Sound — 8
We couldn't just let it end, could we? It's strange to think that one day, Iron Maiden will release their last record, will play their last show. But it is not this day! I don't think a full encapsulation of this global phenomenon could ever be committed to disc anyway, but The Final Frontier' has only the grandeur of your average Maiden release, though that is not to be underestimated. The cartoony artwork could hardly have been further removed from that of the dark, dramatic and aptly named A Matter Of Life And Death' opus of four years ago, and on the whole there is an air of positivity about the package.
It's not often that Iron Maiden open an album without letting a riff or three out from the starting blocks, but something tells me this is the first and last time we'll kick off with an Adrian Smith home demo. Satellite 15' is atmospheric, intense and absolutely one of the biggest curveballs they've ever thrown, and for every problem with the unpolished mix, there's a reason to love the uncompromising drum machines and desperate melody. Once the intro is over and done with, it's Maiden being Maiden for an hour-and-a-bit. Lovely! All the expected conventions are ticked off promptly, including those of the last two albums long excursions through ideas as they come and, for all the developments in progginess, highlights in the form of vocal hooks and lead breaks.
Two top-quality singles are thrown in the bag early, and from there that bag goes relatively unmixed. Coming Home' is a great Children Of The Damned' style singalong, and The Alchemist' is actually the closest to the Di'Anno sound they've come in many years, but the lengthier songs predominate. A couple of them ebb without flow at times, Isle Of Avalon' being a quite brilliant exception, but this album is refreshing indeed.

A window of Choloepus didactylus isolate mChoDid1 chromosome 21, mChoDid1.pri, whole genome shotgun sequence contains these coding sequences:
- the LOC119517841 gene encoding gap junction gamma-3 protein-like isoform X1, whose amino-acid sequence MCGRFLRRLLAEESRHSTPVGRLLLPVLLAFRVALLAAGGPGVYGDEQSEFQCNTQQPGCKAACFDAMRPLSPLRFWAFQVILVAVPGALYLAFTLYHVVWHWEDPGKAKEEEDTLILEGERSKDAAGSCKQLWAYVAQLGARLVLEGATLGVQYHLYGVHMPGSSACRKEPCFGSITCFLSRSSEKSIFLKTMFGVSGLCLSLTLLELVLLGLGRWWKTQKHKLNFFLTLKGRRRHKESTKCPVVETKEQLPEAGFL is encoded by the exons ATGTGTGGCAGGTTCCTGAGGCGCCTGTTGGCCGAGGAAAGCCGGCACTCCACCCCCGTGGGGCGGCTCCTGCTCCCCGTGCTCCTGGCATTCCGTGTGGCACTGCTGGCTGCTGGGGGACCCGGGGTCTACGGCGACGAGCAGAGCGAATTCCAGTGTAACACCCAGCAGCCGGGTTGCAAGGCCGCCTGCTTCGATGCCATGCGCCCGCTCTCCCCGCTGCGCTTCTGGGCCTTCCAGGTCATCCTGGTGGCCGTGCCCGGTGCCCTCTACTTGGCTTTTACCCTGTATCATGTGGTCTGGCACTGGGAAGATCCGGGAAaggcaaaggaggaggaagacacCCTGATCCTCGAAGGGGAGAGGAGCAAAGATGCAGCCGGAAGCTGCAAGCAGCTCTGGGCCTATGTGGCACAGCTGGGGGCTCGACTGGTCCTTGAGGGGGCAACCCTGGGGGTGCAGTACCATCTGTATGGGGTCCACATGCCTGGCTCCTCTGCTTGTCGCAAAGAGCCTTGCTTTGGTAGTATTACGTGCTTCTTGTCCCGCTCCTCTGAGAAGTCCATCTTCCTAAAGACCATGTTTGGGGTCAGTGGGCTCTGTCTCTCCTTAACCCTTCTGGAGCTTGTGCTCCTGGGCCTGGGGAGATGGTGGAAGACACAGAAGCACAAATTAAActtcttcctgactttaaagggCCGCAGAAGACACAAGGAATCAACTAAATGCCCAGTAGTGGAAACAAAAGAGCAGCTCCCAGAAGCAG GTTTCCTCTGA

Hats off, once again, to Mr. Adrian Smith for his contributions to proceedings not to take away from Dave Murray or Janick Gers, but the man can't half solo! He tends to dominate the solo sections, but Isle Of Avalon' boasts the best guitar work (best everything, in fact) overall, with tasteful modal playing. When The Wild Wind Blows', one of the initial fan favourites following the album's leak, comes with a mental image of 40,000 fans screaming their lungs out, so if we're remembering albums for their flagship guitar leads, The Final Frontier' has a solid place in the history books.
Lyrics — 9
It is only before you look at the lyrics that you might think that this album is without drama. The topics of religion and war make welcome returns, yet the overbearing themes are of solitude and homesickness. You can feel the decades worth of touring experience, though it's fed through a theatrical Maiden/space mission funnel. The title track, though, is worryingly self-referential given its dying thoughts' perspective: I surely will burn, like Icarus before me, There isn't much time, must say my last rites...while the ostensible story is of an astronaut, these allusions are cruel, if not indicative of anything.
Other lyrical high points include El Dorado', a suitably menacing characterisation of bankers, and When The Wild Wind Blows', which is about nuclear holocaust but somehow ends with something even more tragic. It is, then, chiefly the music that keeps things upbeat. Tell you what though, that Bruce Dickinson is sounding pretty good! While his vocal power has taken a mild battering since the glory days, his timbre is as good as it's been in years and all ten tracks benefit from it with at least one big juicy wail.
Overall Impression — 9
Would this have been the perfect send-off? Not quite, but it's a fine way to reach the 15-album landmark and another testimonial to the strength of this band post-reunion. It's also testimony to their capability to write more than the hits' that everyone's favourite song is different. The Final Frontier' has not shattered the Earth with either innovation or emotion, but any Maiden fan - big or small, young or old should leave content, well fed by this chapter of what is hopefully a story that shan't end for many years to come.